Dance was an important part of Restoration and eighteenth-century society and of Restoration and eighteenth- century theatre, and it figures prominently in a number of eighteenth-century novels as well. Yet it is a field of study that has been largely overlooked in Restoration and eighteenth-century scholarship that focuses on England. This panel invites papers on all aspects of eighteenth-century British dance culture, from attempts to reconstruct or analyze dances to explorations of eighteenth-century dance textbooks to inquiries into how dance informed the other arts like theater, opera, and the novel. What might the methodologies of dance scholarship contribute to our understanding of eighteenth-century books, performances, or cultures?
CFP: Theorizing the Provincial (NeMLA 3/17-20.2016, Hartford, CT)
Northeast Modern Language Association Conference, March 17-20, Hartford, CT
Deadline for Abstracts: September 30, 2015
This issue of New Formations will propose a rethinking of the legacy of revolutionary socialist Rosa Luxemburg in the twenty-first century. In particular, essays included in the issue will draw on Luxemburg's writings in order to address pressing issues of the contemporary world. At a time when neoliberal policies strengthen the smooth running of imperialist dispossession and continue to break the oppressed classes through new forms of precariat, debt, marginalisation, militarism and impoverishment, Luxemburg's inheritance seems to acquire an unexpected poignancy. Luxemburg's uncompromising commitment to socialism as only alternative to the violence of capitalism can inspire engaged movements fighting social justice in many contexts of the globe.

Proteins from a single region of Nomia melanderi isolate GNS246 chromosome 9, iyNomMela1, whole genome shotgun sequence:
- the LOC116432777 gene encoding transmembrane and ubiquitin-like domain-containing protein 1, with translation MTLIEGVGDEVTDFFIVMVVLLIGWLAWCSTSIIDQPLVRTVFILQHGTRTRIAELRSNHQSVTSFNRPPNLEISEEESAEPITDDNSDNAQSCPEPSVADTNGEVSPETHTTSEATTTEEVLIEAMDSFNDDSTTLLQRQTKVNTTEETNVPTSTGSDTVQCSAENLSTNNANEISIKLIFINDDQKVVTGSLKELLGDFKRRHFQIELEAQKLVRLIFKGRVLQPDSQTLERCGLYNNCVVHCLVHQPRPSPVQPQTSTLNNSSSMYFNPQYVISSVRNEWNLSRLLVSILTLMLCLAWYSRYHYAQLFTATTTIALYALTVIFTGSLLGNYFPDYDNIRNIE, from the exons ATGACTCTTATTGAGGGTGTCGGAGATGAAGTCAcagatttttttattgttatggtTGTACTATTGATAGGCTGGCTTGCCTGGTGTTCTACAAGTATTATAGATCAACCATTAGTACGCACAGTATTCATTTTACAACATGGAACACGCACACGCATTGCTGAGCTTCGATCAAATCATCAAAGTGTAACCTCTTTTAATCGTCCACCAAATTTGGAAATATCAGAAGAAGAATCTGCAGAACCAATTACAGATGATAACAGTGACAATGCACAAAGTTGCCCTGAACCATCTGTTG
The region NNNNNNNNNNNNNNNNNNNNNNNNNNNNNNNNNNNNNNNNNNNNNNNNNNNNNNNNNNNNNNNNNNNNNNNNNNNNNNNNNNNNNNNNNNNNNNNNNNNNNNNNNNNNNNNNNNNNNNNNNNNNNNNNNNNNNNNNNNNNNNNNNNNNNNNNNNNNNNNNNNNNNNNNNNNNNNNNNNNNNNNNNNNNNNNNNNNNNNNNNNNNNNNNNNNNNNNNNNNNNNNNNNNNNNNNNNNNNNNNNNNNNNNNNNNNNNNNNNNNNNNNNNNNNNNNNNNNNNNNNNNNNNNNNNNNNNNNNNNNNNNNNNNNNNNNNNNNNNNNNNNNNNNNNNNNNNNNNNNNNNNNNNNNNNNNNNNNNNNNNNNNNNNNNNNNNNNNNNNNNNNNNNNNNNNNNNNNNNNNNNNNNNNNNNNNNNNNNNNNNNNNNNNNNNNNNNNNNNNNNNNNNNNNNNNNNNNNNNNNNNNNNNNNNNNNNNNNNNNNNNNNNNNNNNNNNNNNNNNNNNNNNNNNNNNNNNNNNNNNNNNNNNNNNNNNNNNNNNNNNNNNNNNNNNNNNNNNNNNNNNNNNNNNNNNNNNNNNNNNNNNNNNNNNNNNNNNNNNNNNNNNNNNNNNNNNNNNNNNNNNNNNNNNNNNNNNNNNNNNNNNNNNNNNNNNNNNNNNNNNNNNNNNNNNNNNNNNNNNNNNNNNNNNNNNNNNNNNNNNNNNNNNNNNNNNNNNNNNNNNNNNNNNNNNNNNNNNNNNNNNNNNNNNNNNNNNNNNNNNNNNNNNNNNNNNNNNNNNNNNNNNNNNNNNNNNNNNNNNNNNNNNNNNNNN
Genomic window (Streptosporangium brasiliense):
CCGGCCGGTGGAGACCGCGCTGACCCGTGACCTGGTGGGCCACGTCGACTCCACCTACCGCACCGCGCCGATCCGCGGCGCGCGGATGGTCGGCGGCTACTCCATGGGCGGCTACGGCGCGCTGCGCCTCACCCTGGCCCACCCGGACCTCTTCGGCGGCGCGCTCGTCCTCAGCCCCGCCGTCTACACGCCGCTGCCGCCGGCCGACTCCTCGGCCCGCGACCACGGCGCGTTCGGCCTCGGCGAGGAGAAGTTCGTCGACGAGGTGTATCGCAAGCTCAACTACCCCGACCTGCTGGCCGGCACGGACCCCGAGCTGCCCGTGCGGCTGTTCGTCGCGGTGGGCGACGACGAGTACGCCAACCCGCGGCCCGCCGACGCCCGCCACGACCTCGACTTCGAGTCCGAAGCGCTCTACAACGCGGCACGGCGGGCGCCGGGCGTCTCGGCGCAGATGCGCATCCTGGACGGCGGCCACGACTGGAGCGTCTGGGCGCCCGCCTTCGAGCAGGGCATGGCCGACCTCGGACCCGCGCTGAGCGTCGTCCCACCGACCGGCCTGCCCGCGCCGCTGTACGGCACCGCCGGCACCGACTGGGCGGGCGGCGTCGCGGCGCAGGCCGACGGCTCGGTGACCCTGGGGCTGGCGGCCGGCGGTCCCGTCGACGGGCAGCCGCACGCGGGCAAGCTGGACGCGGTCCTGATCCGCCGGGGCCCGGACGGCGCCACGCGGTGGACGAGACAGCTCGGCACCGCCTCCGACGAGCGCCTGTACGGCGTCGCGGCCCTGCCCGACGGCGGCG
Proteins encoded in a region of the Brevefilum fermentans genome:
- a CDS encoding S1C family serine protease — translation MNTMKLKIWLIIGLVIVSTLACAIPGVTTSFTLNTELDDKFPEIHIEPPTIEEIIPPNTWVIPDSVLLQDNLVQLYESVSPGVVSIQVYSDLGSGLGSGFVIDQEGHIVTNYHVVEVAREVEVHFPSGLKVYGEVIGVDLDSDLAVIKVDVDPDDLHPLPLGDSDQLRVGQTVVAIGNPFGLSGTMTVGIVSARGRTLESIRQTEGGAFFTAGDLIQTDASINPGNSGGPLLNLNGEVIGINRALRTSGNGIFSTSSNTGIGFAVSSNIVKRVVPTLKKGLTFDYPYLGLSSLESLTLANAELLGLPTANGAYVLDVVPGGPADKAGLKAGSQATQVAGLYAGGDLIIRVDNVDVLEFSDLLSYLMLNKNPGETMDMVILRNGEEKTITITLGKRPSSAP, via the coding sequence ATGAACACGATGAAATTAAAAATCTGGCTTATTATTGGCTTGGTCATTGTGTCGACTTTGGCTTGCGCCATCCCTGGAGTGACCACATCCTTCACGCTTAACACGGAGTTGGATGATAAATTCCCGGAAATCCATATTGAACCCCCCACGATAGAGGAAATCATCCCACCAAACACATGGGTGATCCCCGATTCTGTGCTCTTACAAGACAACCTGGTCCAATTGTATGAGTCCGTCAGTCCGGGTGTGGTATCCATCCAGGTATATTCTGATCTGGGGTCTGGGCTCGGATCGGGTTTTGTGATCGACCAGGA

As we move past the centennial of the start of the Great War, how have fictional representations of World War I evolved? The past few years have witnessed a resurgence of interest in the war, from the WWI segments of Downton Abbey to Erik Larson's "narrative nonfiction" treatment of the sinking of the Lusitania, to a film version of Vera Brittain's Testament of Youth. Given British and American engagement in recent wars, how are authors looking afresh at "the war to end all wars"? How does the "new" literature of World War participate in the revisionary impulse that marks much contemporary historical fiction—for example, neo-Victorian novels?
Our focus is on the South, but for the 2015 Symposium, we are particularly interested in the intersection of art, particularly photography, and creative writing. How does the visual evoke the written word?
We are accepting proposals for readings in fiction, poetry, and creative nonfiction as well as panel discussions and workshops.
Writing Workshops: Propose a workshop that gives Symposium attendees practical writing advice that enhances their writing. All genres and geographic locations welcome.
Presentation/Panel Discussion Sessions: Pitch a panel or presentation that explores any aspect of creative writing from the idea to the marketplace.
Direct references and allusions to Christianity or the Bible are an integral part of much 19th-century literature. This panel takes seriously this oft-neglected aspect of women's writing. Papers will likely explore questions such as how did women use Biblical allusions to advance stories or causes, how did they make scriptures relevant to contemporary society, or how did they use literature to comment on and take part in shaping religious doctrines and practices. Please submit abstracts of 200-300 words through the NeMLA site https://www.cfplist.com/nemla/User/SessionManage/15609 by September 30, 2015.